I wasn't going to post anything today, but when I ran across this, I figured it was good to share. Personally, there are a lot of artists who have done work for game companies in the past that have a LOT to answer for, as far as I can tell - and this video makes that all very, very plain to see...or something....
A quick tip of the day before heading off for some time in the Great Outdoors...
If you need names for NPCs in a modern or science fiction game, look no further than your spam filter. After some judicious culling, the names you will find are (a) often quite multi-cultural, (b) ones you would never think of, and (c) sometimes suggest interesting quirks based on the original spam.
On another forum someone recently asked the question: "I'm one of those old schoolers who hasn't played since AD&D was still fairly new. What's the best way to jump back in?" The first recommendation he got was to start playing D&D Encounters, and I chimed in with the recommendation to consider Labyrinth Lord or Swords & Wizardry. All of which got me thinking...
The game that is currently produced as "Dungeons & Dragons" doesn't bear that much resemblance to the game I started playing 36 years ago.
The games that actually do bear a significant resemblance have names that aren't "Dungeons & Dragons."
So in the first case we have the label but not the substance, and in the second we have the substance but not the label. Ah, well....
The Tékumel Foundation is proud to announce that on Saturday, June 11th, 2011 Professor Barker's Tékumel materials and wargaming supplies were moved from his home to secure, climate-controlled storage. This project was long and carefully planned and carried out with the blessing and encouragement of Professor Barker and his wife Ambereen and the assistance of dedicated volunteers, some of whom flew in from out of state.
The Tékumel Foundation is dedicated to preserving the legacy of Professor M.A.R. Barker and building an archive of Tékumel memorabilia and documents. Foundation members assisted by Lady Anka’a and various Tékumel fans catalogued, photographed, carefully boxed and transported these materials to a secure climate-controlled storage area in less than 10 hours. Items secured include Professor Barker’s globe of Tékumel, the scale model Temple of Vimúhla first displayed at GenCon IX in 1976, private maps, papers and other interesting and diverse items including unpublished material – exactly how much or what is still to be determined.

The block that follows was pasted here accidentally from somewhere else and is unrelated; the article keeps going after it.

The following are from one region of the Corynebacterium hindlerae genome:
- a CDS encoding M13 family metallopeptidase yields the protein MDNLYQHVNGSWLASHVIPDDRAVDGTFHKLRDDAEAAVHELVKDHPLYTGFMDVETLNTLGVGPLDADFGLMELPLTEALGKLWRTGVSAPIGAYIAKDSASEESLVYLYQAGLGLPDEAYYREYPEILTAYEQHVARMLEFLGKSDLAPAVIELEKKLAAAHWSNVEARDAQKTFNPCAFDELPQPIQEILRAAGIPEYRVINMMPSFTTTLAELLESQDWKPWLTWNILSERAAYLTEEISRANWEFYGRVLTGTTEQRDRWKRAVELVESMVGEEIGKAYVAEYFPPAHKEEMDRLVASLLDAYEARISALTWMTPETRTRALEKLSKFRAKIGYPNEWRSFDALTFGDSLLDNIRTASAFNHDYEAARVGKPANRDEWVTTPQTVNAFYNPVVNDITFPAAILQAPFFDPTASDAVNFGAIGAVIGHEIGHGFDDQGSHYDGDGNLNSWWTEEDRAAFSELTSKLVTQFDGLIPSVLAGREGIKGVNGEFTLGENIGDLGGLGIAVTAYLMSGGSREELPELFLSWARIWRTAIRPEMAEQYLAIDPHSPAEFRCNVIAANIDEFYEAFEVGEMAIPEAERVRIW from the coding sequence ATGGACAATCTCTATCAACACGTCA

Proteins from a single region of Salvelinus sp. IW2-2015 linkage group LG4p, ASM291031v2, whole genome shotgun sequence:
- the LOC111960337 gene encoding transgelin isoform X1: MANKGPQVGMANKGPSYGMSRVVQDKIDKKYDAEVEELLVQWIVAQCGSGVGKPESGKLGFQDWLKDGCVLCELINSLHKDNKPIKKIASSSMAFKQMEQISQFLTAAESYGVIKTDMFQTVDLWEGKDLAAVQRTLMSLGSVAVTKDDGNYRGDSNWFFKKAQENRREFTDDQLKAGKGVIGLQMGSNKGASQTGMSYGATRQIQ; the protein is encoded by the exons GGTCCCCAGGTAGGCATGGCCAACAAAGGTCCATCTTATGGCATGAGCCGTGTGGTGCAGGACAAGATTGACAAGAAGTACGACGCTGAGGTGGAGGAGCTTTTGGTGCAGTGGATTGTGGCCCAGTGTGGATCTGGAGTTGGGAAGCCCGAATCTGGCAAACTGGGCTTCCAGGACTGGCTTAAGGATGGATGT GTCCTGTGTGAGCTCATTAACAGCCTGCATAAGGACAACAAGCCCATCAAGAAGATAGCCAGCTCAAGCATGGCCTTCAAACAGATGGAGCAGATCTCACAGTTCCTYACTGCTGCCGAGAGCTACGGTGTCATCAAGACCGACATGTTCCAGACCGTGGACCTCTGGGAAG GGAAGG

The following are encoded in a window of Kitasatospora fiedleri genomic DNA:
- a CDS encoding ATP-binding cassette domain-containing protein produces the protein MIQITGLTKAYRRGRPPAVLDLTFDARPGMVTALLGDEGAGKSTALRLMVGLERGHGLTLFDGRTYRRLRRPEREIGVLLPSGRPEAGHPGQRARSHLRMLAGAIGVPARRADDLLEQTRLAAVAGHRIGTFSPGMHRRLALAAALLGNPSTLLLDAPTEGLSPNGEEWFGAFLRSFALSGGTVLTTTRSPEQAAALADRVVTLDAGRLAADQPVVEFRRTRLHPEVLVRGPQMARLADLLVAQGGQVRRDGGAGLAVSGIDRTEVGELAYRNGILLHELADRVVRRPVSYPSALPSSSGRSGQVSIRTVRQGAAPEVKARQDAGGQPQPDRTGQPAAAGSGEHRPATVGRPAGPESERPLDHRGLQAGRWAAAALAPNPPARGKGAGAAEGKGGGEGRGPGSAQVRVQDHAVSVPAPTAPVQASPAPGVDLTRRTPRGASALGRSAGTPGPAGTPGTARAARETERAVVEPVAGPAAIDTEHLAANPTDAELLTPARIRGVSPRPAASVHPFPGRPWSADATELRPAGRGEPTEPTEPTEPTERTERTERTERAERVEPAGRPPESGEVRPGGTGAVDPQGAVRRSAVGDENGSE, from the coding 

There is still much work to be done. Paper items need to be digitally scanned to secure storage; items may need to be repaired and/or restored. Items not directly connected to Tékumel must be organized, including wargaming materials, fanzines of the 1950’s, and games that at various times had been sent to Professor Barker for review. Fortunately, the Tékumel Foundation has people with the necessary skills to assist with this enormous project. It is hoped Professor Barker’s papers will yield new material for Tékumel, and we are optimistic that there is “good new stuff” to be published.
You are a Gary Gygax Champion. If knowledge of the minutiae of Gary Gygax's life translated to political power, you would be the satrap of a continent-sized province, owing allegiance to no one (except maybe that Grognardia guy).
Paladin Code: You completed this quiz without using Google.
Hey, I'm in good company!
In addition to the above quiz, which was quick and a lot of fun, I also want to mention the Gygax Memorial Fund, a 501(c)(3) non-profit, which means that it is a public charity and you can make tax-deductible donations to it. Gary Gygax accomplished a great deal, and we are all in his debt. Pay it forward, please.
I just ran my Tekumel campaign last night, using Empire of the Petal Throne with some mods and changes. My players are getting used to characters and the world and that's all good. But there's this issue of scale...
See, on Tekumel, the "underworlds" are equivalent to dungeons, roughly speaking. Over the past few years, I've been running Prof. Barker's original Jakallan underworld at UCon and elsewhere, and it is definitely a "mega-dungeon" in modern parlance. Even so, it's still a very "D&D" oriented depiction of what lies under the City Half As Old As The World. And if each hex is roughly 50-100 yards across (the measure cited by Prof. Barker in the past has varied a little), then that means that a single sheet of graph paper covers about one to two hexes on the city map....
So I'm left with a design question - if I want to make the Underworld of Jakallan more "real" to Tekumel, then that's a lot of graph paper. Another way to deal with this is to map out the "good bits" and make each descent start from someplace not too far away. A third way is to let the players start above ground and let then explore until they find something "significant."